Resorting to Murder is engaging and filled with aspects of interest.  As is often the case with anthologies, particularly thematic ones, some tales are far stronger than others, but there is definitely something for everyone within its pages.  Resorting to Murder is a wonderful choice for summer escapism, as well as the perfect book for the discerning armchair traveller.

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One From the Archive: ‘Every Eye’ by Isobel English *****

Every Eye is a beautiful Persephone novella, complete with, as ever, stunning endpapers.  It was the publishing house’s fifteenth publication, and is one of my favourites to date.  The copy does not contain a blurb – as many Persephones do not – but, perhaps unusually, there is no extract from the work itself either, as is often the Persephone way.  Rather, we are given an insight into the novella through an extended John Betjeman quote.  In the Daily Telegraph in 1956, Every Eye‘s publication year, he wrote: ‘Sometimes, but not often, a novel comes along which makes the rest one has to review seem commonplace.  Such a novel is Every Eye.  It is remarkable for the skill of its construction, and for the style of its writing…  [English] is on the mark whether she is observing scenery or character.’  I hasten to agree. 9781903155066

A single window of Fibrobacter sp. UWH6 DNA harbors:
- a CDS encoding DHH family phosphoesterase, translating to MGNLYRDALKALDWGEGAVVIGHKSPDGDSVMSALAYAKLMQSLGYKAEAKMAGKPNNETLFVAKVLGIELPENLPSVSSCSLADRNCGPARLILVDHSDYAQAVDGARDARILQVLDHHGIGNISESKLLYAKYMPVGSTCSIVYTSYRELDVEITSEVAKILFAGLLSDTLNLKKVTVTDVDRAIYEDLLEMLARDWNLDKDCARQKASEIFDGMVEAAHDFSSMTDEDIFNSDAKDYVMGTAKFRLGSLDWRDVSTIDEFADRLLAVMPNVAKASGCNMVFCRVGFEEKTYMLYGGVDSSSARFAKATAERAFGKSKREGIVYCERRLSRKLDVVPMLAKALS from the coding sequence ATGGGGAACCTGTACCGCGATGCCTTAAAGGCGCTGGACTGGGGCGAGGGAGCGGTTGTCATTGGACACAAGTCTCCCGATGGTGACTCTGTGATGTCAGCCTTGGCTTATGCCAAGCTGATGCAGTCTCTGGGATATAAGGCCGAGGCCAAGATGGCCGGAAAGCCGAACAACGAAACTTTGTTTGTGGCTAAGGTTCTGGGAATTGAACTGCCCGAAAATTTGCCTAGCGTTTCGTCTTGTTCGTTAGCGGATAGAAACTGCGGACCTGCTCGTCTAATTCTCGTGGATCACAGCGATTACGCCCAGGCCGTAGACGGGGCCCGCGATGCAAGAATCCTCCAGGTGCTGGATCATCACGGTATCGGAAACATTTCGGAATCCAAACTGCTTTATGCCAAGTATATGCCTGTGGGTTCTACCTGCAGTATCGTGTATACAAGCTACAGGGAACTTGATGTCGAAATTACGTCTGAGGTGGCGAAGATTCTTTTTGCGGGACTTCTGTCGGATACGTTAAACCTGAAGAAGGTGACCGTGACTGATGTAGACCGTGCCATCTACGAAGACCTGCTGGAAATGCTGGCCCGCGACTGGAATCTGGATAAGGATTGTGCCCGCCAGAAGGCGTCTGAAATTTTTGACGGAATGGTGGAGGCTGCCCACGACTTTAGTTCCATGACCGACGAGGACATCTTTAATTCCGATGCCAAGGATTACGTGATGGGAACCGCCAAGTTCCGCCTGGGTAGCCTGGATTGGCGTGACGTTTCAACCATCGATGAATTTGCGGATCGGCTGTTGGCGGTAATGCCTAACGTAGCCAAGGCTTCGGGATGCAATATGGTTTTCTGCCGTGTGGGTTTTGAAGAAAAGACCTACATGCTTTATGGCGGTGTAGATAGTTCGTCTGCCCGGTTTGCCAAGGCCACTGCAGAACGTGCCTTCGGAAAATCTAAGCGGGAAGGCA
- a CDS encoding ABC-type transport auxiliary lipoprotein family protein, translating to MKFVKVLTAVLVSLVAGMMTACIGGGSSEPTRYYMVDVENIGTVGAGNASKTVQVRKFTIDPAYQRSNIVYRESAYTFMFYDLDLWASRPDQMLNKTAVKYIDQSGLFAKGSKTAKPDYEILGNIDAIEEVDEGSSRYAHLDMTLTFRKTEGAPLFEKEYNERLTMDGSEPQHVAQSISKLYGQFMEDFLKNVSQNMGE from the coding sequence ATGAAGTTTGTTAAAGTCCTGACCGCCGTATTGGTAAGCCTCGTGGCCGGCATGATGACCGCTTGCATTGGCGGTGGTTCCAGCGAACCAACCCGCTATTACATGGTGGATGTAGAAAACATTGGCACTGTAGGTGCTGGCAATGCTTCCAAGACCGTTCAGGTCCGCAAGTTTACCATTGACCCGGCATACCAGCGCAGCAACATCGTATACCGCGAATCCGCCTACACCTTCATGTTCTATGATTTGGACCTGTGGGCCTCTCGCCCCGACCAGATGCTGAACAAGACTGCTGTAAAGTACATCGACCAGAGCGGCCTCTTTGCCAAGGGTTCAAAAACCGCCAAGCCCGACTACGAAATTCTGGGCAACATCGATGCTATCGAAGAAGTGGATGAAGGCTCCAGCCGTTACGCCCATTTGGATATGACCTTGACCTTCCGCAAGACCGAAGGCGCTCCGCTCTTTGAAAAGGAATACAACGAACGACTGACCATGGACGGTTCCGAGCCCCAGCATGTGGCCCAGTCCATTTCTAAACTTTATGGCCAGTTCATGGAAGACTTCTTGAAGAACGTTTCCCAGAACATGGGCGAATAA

Isobel English is a pseudonym for June Braybrooke, a friend of the likes of Muriel Spark, Olivia Manning, and Stevie Smith.  For simplicity’s sake, I shall refer to the author as English throughout my review.  The novella’s preface was written by her husband, Neville Braybrooke; he includes many fascinating biographical details, and writes also about the rather charming publication preparation of Every Eye: ‘… after it was returned [from being typed], she wrapped it in a silk scarf, as was her custom, and delivered it by hand to her publishers…’.  English published only three novels in her lifetime, between the years 1954 and 1960.  In 1974, she won the Katherine Mansfield Prize for her collection of short stories entitled Life After All.

Every Eye runs to just 119 pages, but its length is perfect; English’s writing certainly works well in the more compact literary frame.  The novella charts the life of a newly married woman named Hatty, and begins with the death of her aunt, Cynthia: ‘It is strange that this news should arrive today, the eve of our departure.  Tomorrow morning Stephen and I are to set off for Ibiza, the most savage of the Balearic Islands.  We have been married a year and this is a long-promised holiday.  Now it seems something over and above, an involuntary almost predestined mark of respect to a dead person, for it was Cynthia who first told me of this place which must have been when I first met her  about the time of my fourteenth birthday’.  Indeed, Cynthia, who was married to Hatty’s ‘big brown bear’-like Uncle Otway, lived there for much of her life.